*Foals are practice loaded into trailers and take short 10 minute rides

*Foals are taught to tie on loose and long ropes to first feel the pressure and avoid pulling back.

*Picking up Feet is often practiced with and without a halter and lead.

Weaning is usually done somewhere between 4 and 7 months of age. This depends on the mares's milk supply and foals condition. 

After 4 months of age, the foal’s nutritional requirements exceed that provided by the mare’s milk, and most foals are eating grain and forage on their own. Therefore, the first step in the weaning process includes ensuring the foal is eating a good quality hay and comfortable eating a well-balanced ration containing 14-16 percent protein, 0.7 percent calcium, 0.4 percent phosphorous and a 0.5 percent trace mineralized salt to support the rapid muscle and skeletal growth.

There are two weaning methods that are commonly used – the abrupt method and the gradual method. If there are multiple foals to be weaned - they have been pastured together so they are familiar with each other, the abrupt form of weaning seems to work well, as they will have their herd mates to console them. The Abrupt method we typically use. 

An example of an abrupt weaning method would be:
• Place at least two mares with foals in secure stall/paddock overnight.
• The following morning, remove buckets from the stall, then remove the mares to a place out of sight and earshot of the foals and place the foals in the stall or paddock together. After the foals have calmed down, replace the buckets and leave the foals alone the rest of the day.

Foals have already had some background in handling however it does go more smoothly after weaning:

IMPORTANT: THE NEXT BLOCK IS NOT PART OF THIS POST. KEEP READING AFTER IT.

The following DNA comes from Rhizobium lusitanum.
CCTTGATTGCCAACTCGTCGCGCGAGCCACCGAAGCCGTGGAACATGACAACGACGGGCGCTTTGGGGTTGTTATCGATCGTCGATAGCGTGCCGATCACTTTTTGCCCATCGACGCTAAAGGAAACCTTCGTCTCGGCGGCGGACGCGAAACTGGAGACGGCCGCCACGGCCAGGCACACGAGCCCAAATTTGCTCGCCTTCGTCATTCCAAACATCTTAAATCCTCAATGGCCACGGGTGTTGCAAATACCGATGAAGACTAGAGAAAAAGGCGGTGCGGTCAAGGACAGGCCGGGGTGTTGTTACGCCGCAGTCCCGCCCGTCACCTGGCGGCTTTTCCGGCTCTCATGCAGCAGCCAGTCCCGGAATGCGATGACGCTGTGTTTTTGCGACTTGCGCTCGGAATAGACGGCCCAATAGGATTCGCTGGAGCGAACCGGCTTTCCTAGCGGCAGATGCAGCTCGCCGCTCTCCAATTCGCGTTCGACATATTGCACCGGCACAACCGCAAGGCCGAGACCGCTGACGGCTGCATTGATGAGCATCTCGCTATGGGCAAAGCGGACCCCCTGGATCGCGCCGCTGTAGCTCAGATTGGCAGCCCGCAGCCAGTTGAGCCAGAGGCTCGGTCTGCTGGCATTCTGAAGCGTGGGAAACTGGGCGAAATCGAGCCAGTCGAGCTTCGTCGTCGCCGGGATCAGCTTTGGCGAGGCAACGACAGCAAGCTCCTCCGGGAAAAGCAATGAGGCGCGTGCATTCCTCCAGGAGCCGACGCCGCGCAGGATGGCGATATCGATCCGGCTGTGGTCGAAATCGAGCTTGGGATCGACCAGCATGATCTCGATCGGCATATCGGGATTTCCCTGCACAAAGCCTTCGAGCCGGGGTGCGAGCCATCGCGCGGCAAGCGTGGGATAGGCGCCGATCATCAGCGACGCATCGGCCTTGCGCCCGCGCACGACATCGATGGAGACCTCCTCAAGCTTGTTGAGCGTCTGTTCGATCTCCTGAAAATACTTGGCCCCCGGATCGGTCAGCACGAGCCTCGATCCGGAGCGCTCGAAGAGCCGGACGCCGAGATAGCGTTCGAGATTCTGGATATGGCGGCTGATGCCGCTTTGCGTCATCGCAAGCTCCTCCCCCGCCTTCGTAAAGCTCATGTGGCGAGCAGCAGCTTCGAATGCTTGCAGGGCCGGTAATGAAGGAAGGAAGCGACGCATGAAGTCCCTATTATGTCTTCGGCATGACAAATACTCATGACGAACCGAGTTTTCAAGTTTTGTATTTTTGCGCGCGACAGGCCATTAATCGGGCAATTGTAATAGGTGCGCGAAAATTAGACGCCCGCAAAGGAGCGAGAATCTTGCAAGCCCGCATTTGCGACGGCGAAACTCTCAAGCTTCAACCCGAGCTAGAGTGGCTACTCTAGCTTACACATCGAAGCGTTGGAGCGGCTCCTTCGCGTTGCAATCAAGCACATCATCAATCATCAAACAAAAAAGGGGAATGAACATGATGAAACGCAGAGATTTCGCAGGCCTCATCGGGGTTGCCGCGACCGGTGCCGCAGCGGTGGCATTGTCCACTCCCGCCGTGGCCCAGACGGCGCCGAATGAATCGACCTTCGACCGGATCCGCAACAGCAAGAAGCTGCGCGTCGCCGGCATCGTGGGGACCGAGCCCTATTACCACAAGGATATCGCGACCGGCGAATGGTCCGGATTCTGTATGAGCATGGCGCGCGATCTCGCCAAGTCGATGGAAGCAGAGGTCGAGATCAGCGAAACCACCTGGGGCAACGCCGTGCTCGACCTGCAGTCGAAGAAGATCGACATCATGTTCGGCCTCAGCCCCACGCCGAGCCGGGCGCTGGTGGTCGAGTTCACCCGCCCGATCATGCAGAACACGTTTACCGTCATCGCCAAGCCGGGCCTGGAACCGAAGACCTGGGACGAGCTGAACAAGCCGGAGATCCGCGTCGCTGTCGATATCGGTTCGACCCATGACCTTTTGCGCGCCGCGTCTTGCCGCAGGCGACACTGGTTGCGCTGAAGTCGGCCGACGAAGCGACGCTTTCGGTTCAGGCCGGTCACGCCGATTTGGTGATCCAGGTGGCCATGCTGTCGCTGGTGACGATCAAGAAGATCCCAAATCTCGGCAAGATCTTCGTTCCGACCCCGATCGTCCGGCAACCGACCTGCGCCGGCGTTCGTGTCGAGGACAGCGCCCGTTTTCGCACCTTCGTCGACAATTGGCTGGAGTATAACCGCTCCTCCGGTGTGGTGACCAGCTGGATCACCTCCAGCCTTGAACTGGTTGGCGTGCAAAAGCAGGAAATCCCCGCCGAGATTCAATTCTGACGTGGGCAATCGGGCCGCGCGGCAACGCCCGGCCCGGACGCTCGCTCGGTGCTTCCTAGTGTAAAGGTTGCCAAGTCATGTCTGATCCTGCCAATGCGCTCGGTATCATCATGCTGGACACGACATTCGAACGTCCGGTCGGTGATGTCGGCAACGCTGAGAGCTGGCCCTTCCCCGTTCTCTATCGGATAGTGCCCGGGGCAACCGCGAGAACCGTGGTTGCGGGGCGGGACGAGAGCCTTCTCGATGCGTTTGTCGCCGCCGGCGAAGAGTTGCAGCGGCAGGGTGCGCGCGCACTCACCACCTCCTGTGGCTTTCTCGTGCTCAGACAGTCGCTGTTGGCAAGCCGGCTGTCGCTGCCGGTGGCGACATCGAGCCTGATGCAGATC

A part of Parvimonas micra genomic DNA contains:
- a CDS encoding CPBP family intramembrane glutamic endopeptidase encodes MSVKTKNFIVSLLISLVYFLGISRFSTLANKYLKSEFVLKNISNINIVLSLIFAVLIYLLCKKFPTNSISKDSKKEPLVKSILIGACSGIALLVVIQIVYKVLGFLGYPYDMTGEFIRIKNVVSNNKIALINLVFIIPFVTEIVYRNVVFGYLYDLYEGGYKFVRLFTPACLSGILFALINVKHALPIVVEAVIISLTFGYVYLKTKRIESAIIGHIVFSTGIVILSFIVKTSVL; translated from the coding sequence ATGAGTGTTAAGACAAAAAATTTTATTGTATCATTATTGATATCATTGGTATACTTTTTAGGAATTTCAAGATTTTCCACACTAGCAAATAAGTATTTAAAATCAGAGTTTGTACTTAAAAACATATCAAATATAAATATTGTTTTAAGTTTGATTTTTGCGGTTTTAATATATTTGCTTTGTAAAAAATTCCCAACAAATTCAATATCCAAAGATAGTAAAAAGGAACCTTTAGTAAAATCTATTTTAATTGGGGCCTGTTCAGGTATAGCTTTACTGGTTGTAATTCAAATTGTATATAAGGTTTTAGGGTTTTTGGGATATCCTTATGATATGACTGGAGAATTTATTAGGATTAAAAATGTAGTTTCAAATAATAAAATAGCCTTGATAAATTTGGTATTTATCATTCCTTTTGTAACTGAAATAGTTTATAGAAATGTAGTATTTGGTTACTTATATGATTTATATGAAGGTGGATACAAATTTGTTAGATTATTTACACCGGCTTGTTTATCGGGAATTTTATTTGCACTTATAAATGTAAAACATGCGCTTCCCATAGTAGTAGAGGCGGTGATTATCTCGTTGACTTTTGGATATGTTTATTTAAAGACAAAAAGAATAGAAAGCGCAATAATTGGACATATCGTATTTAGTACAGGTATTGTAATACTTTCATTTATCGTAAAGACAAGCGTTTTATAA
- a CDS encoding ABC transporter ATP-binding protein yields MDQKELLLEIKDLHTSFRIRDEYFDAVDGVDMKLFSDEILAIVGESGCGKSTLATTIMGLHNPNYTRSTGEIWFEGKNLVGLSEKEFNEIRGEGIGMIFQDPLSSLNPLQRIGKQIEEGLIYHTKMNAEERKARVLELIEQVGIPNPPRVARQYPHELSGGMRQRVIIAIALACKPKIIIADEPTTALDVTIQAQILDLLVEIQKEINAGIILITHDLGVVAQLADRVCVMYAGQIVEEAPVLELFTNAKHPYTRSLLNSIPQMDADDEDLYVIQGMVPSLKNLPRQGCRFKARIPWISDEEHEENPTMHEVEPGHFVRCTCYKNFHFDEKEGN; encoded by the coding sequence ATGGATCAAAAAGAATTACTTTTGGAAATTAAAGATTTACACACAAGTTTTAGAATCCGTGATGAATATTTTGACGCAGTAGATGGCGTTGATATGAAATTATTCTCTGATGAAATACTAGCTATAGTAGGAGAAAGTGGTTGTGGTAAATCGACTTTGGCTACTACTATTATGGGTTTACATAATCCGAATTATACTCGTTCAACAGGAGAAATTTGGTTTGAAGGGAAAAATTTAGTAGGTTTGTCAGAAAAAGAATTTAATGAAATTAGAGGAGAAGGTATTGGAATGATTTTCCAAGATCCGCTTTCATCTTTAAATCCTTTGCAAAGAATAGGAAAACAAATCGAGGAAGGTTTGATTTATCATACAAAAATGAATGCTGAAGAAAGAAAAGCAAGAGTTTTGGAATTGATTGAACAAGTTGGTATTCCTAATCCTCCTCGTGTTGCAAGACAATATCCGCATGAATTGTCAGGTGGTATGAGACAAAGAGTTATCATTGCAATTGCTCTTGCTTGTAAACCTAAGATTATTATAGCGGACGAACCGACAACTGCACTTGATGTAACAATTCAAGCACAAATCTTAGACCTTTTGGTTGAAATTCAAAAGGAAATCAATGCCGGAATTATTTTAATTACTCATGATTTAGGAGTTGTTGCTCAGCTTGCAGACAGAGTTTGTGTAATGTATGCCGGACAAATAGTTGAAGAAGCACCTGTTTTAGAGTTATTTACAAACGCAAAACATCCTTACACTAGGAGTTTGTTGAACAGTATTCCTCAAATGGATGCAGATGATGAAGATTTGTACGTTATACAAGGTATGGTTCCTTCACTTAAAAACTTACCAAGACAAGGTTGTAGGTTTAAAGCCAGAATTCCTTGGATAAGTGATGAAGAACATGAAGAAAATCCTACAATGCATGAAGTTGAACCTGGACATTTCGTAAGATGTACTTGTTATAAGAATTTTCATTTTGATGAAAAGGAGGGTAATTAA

• The following day, begin working and bonding with the foals by placing halters on them with soft cotton lead ropes that are at least 5 feet long so the foals will step on them and begin learning to give to a rope (only while attended). It also makes it easier to catch them. 
• After some time of adjustment, begin calmly handling the foals but no more than 15 minutes at a time, as they have a short attention span. Again, having a buddy in the stall or paddock makes the process much less stressful. 

Things we incorporate to include gradual weaning method that also assists in our Abrupt method:
• Separate foal in very secure stall and remove mare for only a few minutes at a time. Repeat several times a day/week a few weeks prior to weaning day. Increase time spent without mare but no longer than 1-2 hours.
• Placing them with a buddy, older gentle gelding, another foal. This will calm them and make the process easier for all concerned. We will have them with a buddy or another foal for this process.

Following weaning, the mares are to be turned out in an area where they can be freely exercised, and their grain ration to be decreased for seven to 10 days to facilitate drying up and to prevent weight gain, as they are no longer producing milk for their foal.

Foal Management